The fund also works on behalf of the federal government which may want to buy a parcel that adjoins a nature preserve but which is threatened with development. If the government needs to buy the land right away, it can use the fund to make the purchase which is eventually repaid when the federal funding becomes available.
In the case of Mispillion, it makes sense for DNREC to do the restoration work because it can issue its own permits, Phillips said. “If it remained in private hands, I think some of these restoration efforts would happen but it’s not the logical way to put this puzzle back together,” he said.
Karen Bennett of DNREC’s Division of Fish & Wildlife said the latest land transfers “close a gap” between lands already owned and managed by DNREC as part of the Mispillion Harbor Reserve, and so make the agency “best suited” to protect shorebirds.
She said the agency now plans to have the area assessed by a shoreline engineer to determine the “most effective shoreline restoration design” and the best type of habitat for migrating shorebirds.
With the beach off-limits to crab harvesters, the marsh near the nature center cleared of fishing shacks, and the commercial dock no longer operating, Phillips hopes the permanently protected harbor will help the red knot population to rebuild and for other species to avoid potential extinction.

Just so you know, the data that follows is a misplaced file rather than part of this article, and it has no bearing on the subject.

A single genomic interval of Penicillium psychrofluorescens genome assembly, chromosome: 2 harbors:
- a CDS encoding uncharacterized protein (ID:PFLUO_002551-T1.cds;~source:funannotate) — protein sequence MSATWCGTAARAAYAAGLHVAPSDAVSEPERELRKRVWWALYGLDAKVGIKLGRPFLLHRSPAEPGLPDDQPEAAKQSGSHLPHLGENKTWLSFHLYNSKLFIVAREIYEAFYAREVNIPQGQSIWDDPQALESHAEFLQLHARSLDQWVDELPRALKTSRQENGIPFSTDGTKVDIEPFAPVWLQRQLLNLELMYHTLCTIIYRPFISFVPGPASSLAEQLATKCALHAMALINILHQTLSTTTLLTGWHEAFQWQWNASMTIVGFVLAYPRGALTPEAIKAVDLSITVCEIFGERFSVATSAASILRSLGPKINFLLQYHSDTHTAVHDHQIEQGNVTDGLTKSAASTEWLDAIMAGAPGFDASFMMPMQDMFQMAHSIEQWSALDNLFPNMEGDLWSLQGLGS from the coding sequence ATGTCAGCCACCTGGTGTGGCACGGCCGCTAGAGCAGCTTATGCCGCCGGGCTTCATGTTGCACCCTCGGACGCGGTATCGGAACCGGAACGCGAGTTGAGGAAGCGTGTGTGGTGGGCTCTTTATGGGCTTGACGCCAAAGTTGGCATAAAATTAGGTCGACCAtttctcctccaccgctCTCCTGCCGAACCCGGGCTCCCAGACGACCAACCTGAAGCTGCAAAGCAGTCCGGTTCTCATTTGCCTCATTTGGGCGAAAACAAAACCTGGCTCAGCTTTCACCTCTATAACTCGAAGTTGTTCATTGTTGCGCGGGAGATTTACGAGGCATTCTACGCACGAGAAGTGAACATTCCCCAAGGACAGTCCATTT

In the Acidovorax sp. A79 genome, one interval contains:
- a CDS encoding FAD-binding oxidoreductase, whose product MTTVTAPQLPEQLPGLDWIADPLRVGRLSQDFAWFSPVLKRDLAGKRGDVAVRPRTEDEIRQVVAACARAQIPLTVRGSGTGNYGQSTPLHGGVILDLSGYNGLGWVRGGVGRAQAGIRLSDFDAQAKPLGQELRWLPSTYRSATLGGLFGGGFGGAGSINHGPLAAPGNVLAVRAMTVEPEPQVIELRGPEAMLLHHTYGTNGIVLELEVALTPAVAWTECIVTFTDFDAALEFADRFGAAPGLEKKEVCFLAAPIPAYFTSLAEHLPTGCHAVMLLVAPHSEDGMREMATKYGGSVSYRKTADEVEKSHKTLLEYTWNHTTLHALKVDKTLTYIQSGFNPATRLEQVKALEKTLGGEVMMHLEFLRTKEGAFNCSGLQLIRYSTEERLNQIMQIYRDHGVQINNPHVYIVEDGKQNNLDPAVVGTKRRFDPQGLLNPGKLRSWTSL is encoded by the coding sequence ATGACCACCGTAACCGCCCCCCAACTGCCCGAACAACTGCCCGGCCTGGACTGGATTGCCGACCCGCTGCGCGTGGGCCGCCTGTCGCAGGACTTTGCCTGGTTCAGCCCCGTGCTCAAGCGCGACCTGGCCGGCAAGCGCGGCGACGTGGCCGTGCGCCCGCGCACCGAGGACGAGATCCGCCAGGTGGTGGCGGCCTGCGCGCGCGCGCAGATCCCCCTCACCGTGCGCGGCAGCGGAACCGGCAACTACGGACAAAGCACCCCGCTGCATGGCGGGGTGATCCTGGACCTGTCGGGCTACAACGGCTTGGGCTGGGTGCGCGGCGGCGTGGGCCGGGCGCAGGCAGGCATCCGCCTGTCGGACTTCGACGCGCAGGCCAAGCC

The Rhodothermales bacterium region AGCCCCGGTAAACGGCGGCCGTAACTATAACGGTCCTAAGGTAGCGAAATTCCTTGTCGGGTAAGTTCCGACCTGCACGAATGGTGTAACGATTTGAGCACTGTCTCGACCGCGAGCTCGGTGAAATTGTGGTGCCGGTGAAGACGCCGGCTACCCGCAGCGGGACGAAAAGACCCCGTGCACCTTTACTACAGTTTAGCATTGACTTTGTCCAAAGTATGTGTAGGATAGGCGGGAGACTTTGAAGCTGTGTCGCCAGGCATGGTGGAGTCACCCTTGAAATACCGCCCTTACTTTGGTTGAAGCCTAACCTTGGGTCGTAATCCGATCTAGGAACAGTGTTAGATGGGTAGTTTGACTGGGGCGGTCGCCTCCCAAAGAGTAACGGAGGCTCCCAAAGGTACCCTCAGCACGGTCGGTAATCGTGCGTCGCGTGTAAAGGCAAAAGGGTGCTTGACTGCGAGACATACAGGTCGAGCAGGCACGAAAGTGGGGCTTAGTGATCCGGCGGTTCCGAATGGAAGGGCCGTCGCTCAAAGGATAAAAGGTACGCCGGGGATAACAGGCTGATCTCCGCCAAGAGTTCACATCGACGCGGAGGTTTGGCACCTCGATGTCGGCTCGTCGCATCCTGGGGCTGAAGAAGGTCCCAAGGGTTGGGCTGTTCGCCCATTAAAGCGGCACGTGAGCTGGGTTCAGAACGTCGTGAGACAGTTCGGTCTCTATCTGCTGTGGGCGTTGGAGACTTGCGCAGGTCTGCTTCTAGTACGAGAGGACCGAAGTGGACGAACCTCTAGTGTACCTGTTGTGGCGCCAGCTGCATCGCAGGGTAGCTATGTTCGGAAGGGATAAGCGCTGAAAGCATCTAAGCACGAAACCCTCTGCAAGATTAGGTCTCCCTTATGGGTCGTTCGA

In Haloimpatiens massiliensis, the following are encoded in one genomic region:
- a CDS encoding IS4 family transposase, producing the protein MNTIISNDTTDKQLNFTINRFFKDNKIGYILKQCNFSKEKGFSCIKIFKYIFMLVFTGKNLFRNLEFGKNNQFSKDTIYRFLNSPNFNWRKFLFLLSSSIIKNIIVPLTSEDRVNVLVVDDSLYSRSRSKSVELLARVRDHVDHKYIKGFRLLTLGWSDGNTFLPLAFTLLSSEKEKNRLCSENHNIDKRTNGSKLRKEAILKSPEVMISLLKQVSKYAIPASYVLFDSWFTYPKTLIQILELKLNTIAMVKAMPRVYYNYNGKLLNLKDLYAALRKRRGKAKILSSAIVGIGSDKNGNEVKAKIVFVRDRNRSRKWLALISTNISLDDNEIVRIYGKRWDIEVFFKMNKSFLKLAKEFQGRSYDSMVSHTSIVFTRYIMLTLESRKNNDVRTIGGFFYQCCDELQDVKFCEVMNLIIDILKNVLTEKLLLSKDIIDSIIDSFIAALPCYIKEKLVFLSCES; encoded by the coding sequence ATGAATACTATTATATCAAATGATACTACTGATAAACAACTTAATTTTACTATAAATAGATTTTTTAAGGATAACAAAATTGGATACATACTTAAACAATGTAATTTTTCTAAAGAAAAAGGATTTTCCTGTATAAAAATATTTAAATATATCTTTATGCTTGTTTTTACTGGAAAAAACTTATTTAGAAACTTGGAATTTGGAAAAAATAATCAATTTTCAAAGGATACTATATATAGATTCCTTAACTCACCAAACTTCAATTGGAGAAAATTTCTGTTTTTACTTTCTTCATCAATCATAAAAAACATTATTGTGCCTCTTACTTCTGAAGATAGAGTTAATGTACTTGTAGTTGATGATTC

He feels a “huge sense of accomplishment” from completing the transfer of the lands to DNREC. And he credited the late Bill Stewart, president of the Delmarva Ornithological Society, who had a lifelong dream to permanently protect Mispillion Harbor, and raised some of the money to do it by creating the bird-a-thon.
“He stirred this all up and created the bird-a-thon that helped fund it, and I know his dream was to see this done,” Phillips said. “He didn’t live to see this done but a lot of this is for Bill.”
It’s unclear how DNREC will sustain or improve the harbor’s ability to protect birds and crabs while improving access for humans, but Phillips hopes changes will be made in the next couple of years.
“We’re in the end zone now, we’re in the place where the state can do what it needs to do,” he said.